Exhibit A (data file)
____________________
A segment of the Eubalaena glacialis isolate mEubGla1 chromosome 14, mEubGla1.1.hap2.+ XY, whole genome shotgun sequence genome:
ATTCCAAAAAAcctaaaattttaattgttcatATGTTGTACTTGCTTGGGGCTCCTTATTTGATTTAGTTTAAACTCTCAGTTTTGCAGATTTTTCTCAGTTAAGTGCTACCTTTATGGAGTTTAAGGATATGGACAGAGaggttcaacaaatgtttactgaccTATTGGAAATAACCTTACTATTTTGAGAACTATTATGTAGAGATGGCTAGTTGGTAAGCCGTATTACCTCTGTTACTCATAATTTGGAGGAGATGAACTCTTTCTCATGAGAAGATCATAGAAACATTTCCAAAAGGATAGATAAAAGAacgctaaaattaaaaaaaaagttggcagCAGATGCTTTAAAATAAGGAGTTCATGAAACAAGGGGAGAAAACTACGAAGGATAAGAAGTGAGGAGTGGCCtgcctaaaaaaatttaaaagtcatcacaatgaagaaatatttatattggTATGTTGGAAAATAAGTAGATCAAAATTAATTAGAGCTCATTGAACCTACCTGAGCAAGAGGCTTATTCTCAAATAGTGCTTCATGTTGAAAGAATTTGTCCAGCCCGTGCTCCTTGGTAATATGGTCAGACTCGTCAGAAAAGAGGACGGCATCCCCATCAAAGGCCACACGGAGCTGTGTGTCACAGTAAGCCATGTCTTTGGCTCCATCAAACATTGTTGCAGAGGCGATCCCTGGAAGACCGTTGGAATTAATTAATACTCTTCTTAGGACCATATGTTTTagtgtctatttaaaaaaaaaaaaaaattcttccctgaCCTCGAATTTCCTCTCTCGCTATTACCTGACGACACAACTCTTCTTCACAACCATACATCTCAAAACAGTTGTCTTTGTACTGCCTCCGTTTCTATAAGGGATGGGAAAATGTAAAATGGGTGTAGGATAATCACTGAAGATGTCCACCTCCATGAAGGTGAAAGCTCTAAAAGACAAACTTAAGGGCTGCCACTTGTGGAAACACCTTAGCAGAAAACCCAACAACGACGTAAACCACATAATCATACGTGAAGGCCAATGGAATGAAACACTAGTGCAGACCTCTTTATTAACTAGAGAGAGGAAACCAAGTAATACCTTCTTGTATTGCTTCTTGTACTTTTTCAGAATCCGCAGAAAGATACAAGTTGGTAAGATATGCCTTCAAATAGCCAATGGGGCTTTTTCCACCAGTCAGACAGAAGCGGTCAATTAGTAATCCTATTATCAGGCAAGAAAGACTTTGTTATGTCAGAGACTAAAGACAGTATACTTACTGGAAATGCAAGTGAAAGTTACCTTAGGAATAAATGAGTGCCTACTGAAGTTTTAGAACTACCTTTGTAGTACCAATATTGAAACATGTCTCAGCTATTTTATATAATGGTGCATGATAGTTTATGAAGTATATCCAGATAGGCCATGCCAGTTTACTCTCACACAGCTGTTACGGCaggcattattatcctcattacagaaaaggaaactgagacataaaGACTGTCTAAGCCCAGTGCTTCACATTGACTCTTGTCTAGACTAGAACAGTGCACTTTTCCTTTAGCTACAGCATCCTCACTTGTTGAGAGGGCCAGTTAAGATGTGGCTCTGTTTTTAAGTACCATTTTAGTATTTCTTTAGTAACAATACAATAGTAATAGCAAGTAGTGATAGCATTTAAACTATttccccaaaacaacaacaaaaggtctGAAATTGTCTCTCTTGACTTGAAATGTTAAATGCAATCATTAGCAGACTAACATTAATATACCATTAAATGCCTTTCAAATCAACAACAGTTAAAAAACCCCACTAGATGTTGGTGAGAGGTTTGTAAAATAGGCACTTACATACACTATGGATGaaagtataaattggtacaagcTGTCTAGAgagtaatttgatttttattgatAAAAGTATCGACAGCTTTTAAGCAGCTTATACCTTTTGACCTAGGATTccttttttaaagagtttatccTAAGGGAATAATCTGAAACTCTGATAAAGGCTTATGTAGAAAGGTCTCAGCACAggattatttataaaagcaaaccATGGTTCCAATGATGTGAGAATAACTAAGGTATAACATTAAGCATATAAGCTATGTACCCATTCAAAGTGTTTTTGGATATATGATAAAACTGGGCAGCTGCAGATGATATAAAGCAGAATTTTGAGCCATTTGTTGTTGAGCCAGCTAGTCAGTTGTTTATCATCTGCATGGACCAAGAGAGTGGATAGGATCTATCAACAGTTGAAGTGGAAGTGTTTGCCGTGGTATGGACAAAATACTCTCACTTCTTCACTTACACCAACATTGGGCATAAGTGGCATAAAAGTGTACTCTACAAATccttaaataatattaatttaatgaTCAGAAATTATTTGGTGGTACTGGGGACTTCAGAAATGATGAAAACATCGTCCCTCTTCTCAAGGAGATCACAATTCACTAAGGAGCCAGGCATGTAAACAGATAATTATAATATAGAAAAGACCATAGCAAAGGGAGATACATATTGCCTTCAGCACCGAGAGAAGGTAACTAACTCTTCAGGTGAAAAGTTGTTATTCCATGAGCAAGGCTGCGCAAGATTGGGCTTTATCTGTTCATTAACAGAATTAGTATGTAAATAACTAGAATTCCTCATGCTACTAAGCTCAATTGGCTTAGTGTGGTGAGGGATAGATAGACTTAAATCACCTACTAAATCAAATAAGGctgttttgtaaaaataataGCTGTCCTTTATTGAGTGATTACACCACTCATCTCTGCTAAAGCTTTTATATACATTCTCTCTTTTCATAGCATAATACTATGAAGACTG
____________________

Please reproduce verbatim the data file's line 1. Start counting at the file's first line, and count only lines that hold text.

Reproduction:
A segment of the Eubalaena glacialis isolate mEubGla1 chromosome 14, mEubGla1.1.hap2.+ XY, whole genome shotgun sequence genome: